Celtic lenses were introduced around this time as a lower-cost alternative to normal lenses. These lenses used the same double-coating system of the late MC lenses and had lower standards for quality. Some older (SR-era) Minolta bodies won’t work properly with Celtic lenses because a screw blocks the lens from opening to its widest aperture. This can be easily modified and corrected.
Plain MD (1981 – 2006)
The final generation of Minolta MD lenses continued the trend of cutting costs and making smaller lenses. The biggest changes revolved around the X-700 and its program mode.
This mode required the lens be set to its smallest aperture to function properly. Minolta‘s solution? Put a lock on the aperture ring. To be fair, Nikon did the same thing.
Another big change relating to the X-700 was the extensive incorporation of plastic into the lens design. Minolta hoped to reduce production costs, lower weight, and simplify design.
This was most likely a reaction to the X-700’s success and competition from third party manufacturers. Companies like Vivitar and Tokina were stealing market share with excellent optics at a low price. Minolta had to get cheaper to compete. Nikon reacted similarly with their “Series E” lenses.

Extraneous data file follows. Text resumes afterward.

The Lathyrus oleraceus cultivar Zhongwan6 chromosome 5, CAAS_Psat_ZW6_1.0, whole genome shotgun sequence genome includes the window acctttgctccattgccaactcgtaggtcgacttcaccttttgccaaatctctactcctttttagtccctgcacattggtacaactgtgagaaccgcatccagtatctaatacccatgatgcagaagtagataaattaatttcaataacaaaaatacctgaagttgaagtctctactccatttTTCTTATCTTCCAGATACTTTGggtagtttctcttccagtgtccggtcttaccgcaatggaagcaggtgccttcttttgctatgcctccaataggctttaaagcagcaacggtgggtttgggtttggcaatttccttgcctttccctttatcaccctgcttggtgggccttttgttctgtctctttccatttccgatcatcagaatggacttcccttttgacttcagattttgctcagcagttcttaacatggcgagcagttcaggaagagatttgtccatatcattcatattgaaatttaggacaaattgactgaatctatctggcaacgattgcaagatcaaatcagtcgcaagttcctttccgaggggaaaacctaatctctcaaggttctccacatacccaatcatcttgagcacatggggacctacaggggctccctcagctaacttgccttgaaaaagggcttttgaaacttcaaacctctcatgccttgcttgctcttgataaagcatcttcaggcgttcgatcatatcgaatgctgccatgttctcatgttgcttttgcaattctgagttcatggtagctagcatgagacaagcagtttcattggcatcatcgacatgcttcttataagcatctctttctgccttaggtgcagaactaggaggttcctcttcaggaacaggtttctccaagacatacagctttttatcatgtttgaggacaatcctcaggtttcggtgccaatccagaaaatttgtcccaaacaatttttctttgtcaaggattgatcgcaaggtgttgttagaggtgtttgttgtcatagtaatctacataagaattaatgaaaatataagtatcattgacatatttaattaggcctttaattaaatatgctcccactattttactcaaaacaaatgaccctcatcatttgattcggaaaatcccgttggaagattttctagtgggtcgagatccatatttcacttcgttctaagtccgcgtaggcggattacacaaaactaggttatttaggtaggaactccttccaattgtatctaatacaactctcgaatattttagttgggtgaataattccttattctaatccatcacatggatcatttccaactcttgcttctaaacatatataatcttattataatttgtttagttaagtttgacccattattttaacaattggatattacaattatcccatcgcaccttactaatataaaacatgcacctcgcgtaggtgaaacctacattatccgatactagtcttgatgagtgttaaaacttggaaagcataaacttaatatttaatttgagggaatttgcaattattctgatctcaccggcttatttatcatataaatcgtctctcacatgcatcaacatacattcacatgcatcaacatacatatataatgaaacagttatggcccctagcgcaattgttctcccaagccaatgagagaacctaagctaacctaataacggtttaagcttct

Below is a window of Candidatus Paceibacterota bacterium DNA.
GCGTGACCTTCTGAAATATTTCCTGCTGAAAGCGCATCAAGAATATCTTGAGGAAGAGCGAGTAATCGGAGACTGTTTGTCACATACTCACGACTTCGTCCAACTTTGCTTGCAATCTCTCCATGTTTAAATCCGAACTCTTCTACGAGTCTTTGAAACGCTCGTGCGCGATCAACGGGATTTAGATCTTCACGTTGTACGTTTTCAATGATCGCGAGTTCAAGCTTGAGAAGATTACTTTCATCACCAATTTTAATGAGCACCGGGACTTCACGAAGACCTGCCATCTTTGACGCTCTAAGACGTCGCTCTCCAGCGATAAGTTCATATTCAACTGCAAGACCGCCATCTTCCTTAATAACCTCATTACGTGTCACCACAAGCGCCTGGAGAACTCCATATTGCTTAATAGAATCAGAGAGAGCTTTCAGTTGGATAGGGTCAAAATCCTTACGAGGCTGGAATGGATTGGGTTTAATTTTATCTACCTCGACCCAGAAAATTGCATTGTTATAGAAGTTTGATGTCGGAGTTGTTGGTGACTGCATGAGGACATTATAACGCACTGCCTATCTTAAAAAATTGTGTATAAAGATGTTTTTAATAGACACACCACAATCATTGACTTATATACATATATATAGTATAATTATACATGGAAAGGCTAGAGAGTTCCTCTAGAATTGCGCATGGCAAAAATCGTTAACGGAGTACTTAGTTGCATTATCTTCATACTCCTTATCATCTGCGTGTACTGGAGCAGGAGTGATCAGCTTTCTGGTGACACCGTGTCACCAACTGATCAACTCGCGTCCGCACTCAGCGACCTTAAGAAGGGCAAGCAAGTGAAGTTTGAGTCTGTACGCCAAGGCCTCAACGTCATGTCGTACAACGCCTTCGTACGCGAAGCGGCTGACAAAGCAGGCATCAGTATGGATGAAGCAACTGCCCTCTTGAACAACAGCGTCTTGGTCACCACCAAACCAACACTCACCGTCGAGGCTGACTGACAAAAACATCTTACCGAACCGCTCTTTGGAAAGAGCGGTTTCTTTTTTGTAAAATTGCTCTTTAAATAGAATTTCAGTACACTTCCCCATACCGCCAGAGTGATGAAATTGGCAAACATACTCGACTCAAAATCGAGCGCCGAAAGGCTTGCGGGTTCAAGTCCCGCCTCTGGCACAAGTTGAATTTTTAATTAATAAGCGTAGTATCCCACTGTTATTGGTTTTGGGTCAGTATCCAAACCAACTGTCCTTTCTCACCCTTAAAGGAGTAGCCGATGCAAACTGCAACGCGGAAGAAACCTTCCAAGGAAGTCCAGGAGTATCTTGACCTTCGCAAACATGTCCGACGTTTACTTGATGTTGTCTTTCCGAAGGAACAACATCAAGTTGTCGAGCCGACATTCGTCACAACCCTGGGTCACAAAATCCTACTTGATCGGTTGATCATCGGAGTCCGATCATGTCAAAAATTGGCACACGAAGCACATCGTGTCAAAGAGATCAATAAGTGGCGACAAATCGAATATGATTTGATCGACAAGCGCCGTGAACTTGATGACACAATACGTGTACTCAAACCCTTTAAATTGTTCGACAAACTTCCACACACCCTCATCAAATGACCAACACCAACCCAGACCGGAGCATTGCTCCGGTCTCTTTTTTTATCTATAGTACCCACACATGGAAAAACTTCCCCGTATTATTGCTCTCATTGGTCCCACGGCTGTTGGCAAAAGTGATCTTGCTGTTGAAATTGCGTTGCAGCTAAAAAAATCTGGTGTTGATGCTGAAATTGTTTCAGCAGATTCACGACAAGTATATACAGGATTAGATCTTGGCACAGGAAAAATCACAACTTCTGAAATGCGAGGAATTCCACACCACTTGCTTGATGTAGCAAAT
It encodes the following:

These lenses are defined by their “plain” plastic faces. Gone are the Rokkor names and codes that used to adorn Minolta lenses; replaced simply by “Minolta MD (Focal Length) (Aperture) Japan (Filter Thread)”.
Many MD lenses came with plastic clip-on lens hoods instead of the screw-in designs of previous iterations. Some telephoto lenses retained the metal hoods, but most others were plastic and all were clip-on. These hoods attached via a new indent on the outside of the filter thread.